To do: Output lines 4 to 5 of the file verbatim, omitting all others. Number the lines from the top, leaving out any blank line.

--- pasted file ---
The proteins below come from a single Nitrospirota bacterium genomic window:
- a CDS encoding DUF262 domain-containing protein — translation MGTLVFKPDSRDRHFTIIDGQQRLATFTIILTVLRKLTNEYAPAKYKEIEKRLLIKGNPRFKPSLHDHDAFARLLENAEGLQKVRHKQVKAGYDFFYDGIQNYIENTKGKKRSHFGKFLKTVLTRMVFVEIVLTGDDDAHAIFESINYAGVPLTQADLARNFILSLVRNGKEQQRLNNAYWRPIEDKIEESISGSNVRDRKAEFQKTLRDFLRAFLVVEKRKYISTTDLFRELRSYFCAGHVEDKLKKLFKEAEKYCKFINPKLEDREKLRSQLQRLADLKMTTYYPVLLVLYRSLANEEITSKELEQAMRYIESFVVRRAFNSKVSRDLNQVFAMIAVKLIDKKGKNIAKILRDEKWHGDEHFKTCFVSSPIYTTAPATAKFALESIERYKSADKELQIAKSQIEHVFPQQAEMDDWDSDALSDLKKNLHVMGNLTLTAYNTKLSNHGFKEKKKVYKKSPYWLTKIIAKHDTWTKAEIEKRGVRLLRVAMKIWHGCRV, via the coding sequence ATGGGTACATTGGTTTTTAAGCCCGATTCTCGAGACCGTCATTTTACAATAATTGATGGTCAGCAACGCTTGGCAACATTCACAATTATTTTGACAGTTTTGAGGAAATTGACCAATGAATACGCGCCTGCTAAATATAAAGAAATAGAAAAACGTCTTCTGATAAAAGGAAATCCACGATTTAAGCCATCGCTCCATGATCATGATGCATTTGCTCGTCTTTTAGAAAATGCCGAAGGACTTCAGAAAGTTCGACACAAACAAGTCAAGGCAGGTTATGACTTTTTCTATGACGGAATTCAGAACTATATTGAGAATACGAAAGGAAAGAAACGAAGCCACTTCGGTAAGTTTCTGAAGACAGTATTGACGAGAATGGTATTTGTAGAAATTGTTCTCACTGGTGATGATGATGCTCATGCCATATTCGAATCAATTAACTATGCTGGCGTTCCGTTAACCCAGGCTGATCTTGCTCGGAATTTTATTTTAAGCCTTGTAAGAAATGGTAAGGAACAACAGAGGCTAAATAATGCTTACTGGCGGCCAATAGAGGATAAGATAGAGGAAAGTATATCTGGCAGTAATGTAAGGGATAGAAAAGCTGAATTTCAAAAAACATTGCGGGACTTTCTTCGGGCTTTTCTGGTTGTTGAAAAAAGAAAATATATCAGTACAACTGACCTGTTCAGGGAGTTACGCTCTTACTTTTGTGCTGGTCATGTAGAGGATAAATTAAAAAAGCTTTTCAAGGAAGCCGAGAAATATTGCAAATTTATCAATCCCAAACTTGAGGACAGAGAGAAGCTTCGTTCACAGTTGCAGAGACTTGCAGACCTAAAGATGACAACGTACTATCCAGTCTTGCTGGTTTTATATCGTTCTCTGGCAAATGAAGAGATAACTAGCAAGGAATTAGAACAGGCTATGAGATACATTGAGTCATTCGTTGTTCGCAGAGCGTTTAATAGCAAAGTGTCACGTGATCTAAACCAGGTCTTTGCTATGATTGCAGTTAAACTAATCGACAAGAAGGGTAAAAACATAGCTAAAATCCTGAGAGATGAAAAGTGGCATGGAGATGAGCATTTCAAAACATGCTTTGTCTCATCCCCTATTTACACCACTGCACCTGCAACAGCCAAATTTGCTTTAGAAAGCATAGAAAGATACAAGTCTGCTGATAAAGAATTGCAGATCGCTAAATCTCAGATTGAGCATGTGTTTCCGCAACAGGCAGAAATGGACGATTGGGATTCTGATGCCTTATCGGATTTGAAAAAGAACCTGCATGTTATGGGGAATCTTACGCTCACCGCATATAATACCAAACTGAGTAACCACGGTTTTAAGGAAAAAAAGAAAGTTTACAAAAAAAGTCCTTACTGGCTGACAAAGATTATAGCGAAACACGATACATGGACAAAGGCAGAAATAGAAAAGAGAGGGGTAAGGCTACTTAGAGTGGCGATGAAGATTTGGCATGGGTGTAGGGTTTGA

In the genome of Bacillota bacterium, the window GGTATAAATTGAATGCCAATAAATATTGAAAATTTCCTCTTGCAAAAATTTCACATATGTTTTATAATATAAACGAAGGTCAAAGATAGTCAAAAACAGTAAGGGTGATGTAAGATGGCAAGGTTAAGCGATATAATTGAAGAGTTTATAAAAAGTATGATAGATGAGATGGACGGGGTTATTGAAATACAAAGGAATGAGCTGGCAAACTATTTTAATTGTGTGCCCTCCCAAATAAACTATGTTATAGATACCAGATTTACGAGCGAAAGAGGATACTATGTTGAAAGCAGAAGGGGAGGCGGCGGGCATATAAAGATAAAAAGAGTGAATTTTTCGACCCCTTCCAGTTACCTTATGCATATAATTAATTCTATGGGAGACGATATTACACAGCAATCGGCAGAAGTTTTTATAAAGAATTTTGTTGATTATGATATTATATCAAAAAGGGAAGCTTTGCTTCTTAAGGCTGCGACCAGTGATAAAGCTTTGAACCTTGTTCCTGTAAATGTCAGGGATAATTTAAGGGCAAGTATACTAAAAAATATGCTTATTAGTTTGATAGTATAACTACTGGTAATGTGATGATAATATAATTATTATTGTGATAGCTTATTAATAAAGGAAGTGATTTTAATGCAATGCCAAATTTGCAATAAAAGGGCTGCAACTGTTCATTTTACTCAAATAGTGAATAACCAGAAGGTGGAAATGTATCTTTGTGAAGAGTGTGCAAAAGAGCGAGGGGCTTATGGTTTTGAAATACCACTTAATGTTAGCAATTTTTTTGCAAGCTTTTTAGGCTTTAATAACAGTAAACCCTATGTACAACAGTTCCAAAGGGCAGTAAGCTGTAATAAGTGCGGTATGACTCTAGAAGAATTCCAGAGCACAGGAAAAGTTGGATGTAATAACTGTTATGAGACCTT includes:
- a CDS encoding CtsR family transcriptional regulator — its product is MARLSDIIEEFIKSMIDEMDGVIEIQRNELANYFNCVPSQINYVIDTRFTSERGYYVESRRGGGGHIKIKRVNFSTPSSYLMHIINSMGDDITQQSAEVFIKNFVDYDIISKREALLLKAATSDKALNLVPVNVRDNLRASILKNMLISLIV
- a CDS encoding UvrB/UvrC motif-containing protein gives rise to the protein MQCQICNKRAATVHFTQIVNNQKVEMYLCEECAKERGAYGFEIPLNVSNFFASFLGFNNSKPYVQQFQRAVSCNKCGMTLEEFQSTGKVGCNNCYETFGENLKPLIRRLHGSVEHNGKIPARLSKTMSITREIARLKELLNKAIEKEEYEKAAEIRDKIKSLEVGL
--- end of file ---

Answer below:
- a CDS encoding CtsR family transcriptional regulator — its product is MARLSDIIEEFIKSMIDEMDGVIEIQRNELANYFNCVPSQINYVIDTRFTSERGYYVESRRGGGGHIKIKRVNFSTPSSYLMHIINSMGDDITQQSAEVFIKNFVDYDIISKREALLLKAATSDKALNLVPVNVRDNLRASILKNMLISLIV
- a CDS encoding UvrB/UvrC motif-containing protein gives rise to the protein MQCQICNKRAATVHFTQIVNNQKVEMYLCEECAKERGAYGFEIPLNVSNFFASFLGFNNSKPYVQQFQRAVSCNKCGMTLEEFQSTGKVGCNNCYETFGENLKPLIRRLHGSVEHNGKIPARLSKTMSITREIARLKELLNKAIEKEEYEKAAEIRDKIKSLEVGL